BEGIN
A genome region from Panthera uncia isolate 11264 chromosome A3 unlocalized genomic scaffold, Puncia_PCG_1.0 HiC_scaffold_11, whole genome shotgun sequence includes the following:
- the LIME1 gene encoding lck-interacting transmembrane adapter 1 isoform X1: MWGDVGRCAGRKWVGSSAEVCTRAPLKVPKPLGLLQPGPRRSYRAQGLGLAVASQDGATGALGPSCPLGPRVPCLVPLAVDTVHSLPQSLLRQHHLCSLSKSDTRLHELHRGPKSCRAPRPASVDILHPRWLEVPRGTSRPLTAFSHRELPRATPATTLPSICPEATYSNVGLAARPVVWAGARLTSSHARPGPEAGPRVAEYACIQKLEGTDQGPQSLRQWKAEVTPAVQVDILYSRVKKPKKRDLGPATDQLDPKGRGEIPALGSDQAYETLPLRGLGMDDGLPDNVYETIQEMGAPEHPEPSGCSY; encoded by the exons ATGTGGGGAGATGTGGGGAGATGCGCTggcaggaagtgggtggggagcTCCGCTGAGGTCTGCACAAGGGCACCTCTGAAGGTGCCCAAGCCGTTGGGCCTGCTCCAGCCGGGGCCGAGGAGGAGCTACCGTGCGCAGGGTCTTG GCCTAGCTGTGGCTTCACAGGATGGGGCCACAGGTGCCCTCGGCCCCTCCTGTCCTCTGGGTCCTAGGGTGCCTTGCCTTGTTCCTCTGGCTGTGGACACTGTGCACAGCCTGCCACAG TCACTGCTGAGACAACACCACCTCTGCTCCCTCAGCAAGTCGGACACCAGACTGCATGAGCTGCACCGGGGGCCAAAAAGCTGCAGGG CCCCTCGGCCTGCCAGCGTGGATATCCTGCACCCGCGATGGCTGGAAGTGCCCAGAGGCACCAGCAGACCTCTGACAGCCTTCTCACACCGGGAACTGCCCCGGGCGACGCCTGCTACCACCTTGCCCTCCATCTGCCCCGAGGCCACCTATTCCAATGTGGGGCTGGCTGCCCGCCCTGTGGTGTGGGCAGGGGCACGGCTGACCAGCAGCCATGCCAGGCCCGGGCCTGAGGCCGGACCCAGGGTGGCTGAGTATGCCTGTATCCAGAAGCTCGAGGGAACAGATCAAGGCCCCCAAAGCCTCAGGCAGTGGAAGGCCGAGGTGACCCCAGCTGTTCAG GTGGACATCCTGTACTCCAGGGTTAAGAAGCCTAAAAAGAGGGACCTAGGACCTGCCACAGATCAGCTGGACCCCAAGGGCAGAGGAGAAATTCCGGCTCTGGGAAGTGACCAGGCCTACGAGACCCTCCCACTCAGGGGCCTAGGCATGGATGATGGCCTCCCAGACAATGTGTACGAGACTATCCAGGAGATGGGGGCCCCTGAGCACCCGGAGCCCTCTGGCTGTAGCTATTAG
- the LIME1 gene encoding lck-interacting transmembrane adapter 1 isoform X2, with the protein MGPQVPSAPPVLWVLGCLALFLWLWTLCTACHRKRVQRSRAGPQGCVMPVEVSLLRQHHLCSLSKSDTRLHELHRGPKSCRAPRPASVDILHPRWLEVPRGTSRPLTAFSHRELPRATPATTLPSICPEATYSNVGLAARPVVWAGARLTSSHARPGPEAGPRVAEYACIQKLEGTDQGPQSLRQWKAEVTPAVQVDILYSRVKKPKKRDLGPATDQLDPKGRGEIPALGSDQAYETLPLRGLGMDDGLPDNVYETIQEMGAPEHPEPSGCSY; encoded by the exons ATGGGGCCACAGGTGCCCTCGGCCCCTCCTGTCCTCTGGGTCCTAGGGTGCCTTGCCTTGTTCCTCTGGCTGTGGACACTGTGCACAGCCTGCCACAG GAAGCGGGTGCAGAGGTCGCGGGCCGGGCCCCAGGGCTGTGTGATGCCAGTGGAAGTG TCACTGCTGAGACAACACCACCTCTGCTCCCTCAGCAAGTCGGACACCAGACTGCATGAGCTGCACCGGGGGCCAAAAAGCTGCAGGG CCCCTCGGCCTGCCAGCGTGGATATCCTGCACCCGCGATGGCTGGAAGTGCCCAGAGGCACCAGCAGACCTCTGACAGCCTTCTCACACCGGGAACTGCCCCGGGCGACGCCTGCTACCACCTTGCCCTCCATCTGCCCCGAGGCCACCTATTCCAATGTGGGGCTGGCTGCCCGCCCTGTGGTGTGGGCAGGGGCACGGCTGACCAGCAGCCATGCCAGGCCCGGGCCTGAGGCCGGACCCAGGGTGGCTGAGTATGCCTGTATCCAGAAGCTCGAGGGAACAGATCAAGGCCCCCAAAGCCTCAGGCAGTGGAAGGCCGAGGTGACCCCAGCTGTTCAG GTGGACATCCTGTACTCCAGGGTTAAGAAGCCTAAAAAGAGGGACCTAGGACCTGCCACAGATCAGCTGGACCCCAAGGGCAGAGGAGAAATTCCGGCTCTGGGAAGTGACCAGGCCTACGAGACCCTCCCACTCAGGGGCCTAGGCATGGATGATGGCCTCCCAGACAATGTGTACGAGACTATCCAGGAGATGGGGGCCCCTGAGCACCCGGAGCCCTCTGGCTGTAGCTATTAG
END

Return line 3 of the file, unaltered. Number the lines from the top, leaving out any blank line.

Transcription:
- the LIME1 gene encoding lck-interacting transmembrane adapter 1 isoform X2, with the protein MGPQVPSAPPVLWVLGCLALFLWLWTLCTACHRKRVQRSRAGPQGCVMPVEVSLLRQHHLCSLSKSDTRLHELHRGPKSCRAPRPASVDILHPRWLEVPRGTSRPLTAFSHRELPRATPATTLPSICPEATYSNVGLAARPVVWAGARLTSSHARPGPEAGPRVAEYACIQKLEGTDQGPQSLRQWKAEVTPAVQVDILYSRVKKPKKRDLGPATDQLDPKGRGEIPALGSDQAYETLPLRGLGMDDGLPDNVYETIQEMGAPEHPEPSGCSY; encoded by the exons ATGGGGCCACAGGTGCCCTCGGCCCCTCCTGTCCTCTGGGTCCTAGGGTGCCTTGCCTTGTTCCTCTGGCTGTGGACACTGTGCACAGCCTGCCACAG GAAGCGGGTGCAGAGGTCGCGGGCCGGGCCCCAGGGCTGTGTGATGCCAGTGGAAGTG TCACTGCTGAGACAACACCACCTCTGCTCCCTCAGCAAGTCGGACACCAGACTGCATGAGCTGCACCGGGGGCCAAAAAGCTGCAGGG CCCCTCGGCCTGCCAGCGTGGATATCCTGCACCCGCGATGGCTGGAAGTGCCCAGAGGCACCAGCAGACCTCTGACAGCCTTCTCACACCGGGAACTGCCCCGGGCGACGCCTGCTACCACCTTGCCCTCCATCTGCCCCGAGGCCACCTATTCCAATGTGGGGCTGGCTGCCCGCCCTGTGGTGTGGGCAGGGGCACGGCTGACCAGCAGCCATGCCAGGCCCGGGCCTGAGGCCGGACCCAGGGTGGCTGAGTATGCCTGTATCCAGAAGCTCGAGGGAACAGATCAAGGCCCCCAAAGCCTCAGGCAGTGGAAGGCCGAGGTGACCCCAGCTGTTCAG GTGGACATCCTGTACTCCAGGGTTAAGAAGCCTAAAAAGAGGGACCTAGGACCTGCCACAGATCAGCTGGACCCCAAGGGCAGAGGAGAAATTCCGGCTCTGGGAAGTGACCAGGCCTACGAGACCCTCCCACTCAGGGGCCTAGGCATGGATGATGGCCTCCCAGACAATGTGTACGAGACTATCCAGGAGATGGGGGCCCCTGAGCACCCGGAGCCCTCTGGCTGTAGCTATTAG